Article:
A university professor in Afghanistan who is an outspoken critic of the Taliban's ban on education for women and girls has been arrested in Kabul.
Prof Ismail Mashal was detained on Thursday while handing out free books.
He rose to prominence after he tore up his academic records live on television in protest against the Taliban's ban on university and secondary school education for women and girls.
Prof Mashal, 37, has been accused of "provocative actions" by the Taliban.
He is accused of trying to harm the Taliban's government by inviting journalists to crowd on a main road and create "chaos", Abdul Haq Hammad, a Taliban official from the Ministry of Information and Culture wrote on Twitter.
Eyewitnesses reported that the professor was slapped, punched and kicked by Taliban security forces during the arrest, however Abdul Haq Hammad said the professor was being treated well while in custody.
A former journalist, Prof Mashal ran a private university in Kabul which had 450 female students studying journalism, engineering, economics and computer science - all courses the Taliban's education minister said should not be taught to women because they are against Islam and Afghan culture.
When the Taliban announced in December that female university students would no longer be allowed back to study until further notice, Prof Mashal closed his school completely, saying "education is either offered to all, or no one".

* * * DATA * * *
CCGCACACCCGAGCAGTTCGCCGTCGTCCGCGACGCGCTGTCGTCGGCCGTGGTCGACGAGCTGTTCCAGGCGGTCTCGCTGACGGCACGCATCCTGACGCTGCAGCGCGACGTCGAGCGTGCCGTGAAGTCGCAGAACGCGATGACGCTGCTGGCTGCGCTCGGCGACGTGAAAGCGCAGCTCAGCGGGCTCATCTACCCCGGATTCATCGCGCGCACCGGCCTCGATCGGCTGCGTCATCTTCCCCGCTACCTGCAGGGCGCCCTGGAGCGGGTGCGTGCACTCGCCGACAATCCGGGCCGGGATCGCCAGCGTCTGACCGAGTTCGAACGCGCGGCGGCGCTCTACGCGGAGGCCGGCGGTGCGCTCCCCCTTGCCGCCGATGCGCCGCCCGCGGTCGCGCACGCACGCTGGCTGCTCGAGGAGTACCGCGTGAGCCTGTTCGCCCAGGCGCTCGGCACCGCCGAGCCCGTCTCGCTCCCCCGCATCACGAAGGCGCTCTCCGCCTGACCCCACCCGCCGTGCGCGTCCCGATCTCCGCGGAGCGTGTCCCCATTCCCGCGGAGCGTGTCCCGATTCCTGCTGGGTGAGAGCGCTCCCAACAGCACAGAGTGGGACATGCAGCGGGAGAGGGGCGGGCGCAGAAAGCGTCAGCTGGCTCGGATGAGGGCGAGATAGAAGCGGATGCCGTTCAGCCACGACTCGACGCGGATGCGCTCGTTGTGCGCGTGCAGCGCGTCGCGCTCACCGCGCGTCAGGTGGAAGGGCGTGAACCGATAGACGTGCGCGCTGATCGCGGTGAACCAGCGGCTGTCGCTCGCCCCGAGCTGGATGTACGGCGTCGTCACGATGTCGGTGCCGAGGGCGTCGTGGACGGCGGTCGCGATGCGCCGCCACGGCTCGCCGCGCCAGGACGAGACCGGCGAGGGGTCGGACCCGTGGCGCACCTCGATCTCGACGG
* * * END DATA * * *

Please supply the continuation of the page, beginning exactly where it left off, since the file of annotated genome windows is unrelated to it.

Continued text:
A defiant man, he has promised not to stay silent on the matter, even if it costs him his life. Video of the moment he tore up his own academic records on live television went viral.
Since then, he has received many threats. But despite this, he's appeared on local media almost every day, as well as giving out free books from a cart to anyone who dares to take one.
"The only power I have is my pen, even if they kill me, even if they tear me to pieces, I won't stay silent now," Prof Mashal told the BBC's Yalda Hakim last month.
He also said that more men must rise up to protest the restrictions against women.
During their meeting in Kabul, the father of two told our correspondent that he was not afraid of being arrested or killed in his struggle to have schools and universities reopened for Afghan women and girls.
He said he was certain that eventually the Taliban would try to silence him - but remained adamant that it was a price worth paying.